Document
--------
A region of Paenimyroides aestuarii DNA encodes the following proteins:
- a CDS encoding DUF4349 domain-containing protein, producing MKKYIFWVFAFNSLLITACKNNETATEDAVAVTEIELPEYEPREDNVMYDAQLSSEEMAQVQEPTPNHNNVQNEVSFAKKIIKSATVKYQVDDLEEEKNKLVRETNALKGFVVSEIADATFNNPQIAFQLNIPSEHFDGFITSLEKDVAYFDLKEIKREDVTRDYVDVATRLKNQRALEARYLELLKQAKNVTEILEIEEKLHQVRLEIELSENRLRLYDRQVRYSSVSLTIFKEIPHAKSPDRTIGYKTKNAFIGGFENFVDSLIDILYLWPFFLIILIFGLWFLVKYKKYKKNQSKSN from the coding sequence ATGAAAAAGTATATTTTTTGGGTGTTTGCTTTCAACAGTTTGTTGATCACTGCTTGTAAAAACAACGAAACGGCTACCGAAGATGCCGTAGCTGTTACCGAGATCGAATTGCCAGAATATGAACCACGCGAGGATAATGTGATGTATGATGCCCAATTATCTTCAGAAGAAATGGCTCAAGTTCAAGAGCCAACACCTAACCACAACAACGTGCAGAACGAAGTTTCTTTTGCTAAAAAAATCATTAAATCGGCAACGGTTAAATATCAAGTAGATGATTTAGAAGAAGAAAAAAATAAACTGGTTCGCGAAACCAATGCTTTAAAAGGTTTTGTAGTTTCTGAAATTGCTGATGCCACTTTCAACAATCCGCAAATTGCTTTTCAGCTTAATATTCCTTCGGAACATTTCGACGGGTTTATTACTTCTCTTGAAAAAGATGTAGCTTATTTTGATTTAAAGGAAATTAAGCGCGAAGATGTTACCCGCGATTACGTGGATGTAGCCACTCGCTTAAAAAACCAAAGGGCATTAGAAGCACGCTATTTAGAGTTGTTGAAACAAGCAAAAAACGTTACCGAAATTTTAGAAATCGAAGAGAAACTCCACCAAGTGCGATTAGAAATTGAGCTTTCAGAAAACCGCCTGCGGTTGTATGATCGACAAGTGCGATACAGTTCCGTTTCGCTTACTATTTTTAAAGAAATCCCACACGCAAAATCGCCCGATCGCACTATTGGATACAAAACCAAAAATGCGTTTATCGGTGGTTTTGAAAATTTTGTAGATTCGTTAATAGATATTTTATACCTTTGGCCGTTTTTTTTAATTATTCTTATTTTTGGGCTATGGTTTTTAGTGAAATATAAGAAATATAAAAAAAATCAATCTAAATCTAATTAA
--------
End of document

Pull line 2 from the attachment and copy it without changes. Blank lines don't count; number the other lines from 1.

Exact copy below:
- a CDS encoding DUF4349 domain-containing protein, producing MKKYIFWVFAFNSLLITACKNNETATEDAVAVTEIELPEYEPREDNVMYDAQLSSEEMAQVQEPTPNHNNVQNEVSFAKKIIKSATVKYQVDDLEEEKNKLVRETNALKGFVVSEIADATFNNPQIAFQLNIPSEHFDGFITSLEKDVAYFDLKEIKREDVTRDYVDVATRLKNQRALEARYLELLKQAKNVTEILEIEEKLHQVRLEIELSENRLRLYDRQVRYSSVSLTIFKEIPHAKSPDRTIGYKTKNAFIGGFENFVDSLIDILYLWPFFLIILIFGLWFLVKYKKYKKNQSKSN from the coding sequence ATGAAAAAGTATATTTTTTGGGTGTTTGCTTTCAACAGTTTGTTGATCACTGCTTGTAAAAACAACGAAACGGCTACCGAAGATGCCGTAGCTGTTACCGAGATCGAATTGCCAGAATATGAACCACGCGAGGATAATGTGATGTATGATGCCCAATTATCTTCAGAAGAAATGGCTCAAGTTCAAGAGCCAACACCTAACCACAACAACGTGCAGAACGAAGTTTCTTTTGCTAAAAAAATCATTAAATCGGCAACGGTTAAATATCAAGTAGATGATTTAGAAGAAGAAAAAAATAAACTGGTTCGCGAAACCAATGCTTTAAAAGGTTTTGTAGTTTCTGAAATTGCTGATGCCACTTTCAACAATCCGCAAATTGCTTTTCAGCTTAATATTCCTTCGGAACATTTCGACGGGTTTATTACTTCTCTTGAAAAAGATGTAGCTTATTTTGATTTAAAGGAAATTAAGCGCGAAGATGTTACCCGCGATTACGTGGATGTAGCCACTCGCTTAAAAAACCAAAGGGCATTAGAAGCACGCTATTTAGAGTTGTTGAAACAAGCAAAAAACGTTACCGAAATTTTAGAAATCGAAGAGAAACTCCACCAAGTGCGATTAGAAATTGAGCTTTCAGAAAACCGCCTGCGGTTGTATGATCGACAAGTGCGATACAGTTCCGTTTCGCTTACTATTTTTAAAGAAATCCCACACGCAAAATCGCCCGATCGCACTATTGGATACAAAACCAAAAATGCGTTTATCGGTGGTTTTGAAAATTTTGTAGATTCGTTAATAGATATTTTATACCTTTGGCCGTTTTTTTTAATTATTCTTATTTTTGGGCTATGGTTTTTAGTGAAATATAAGAAATATAAAAAAAATCAATCTAAATCTAATTAA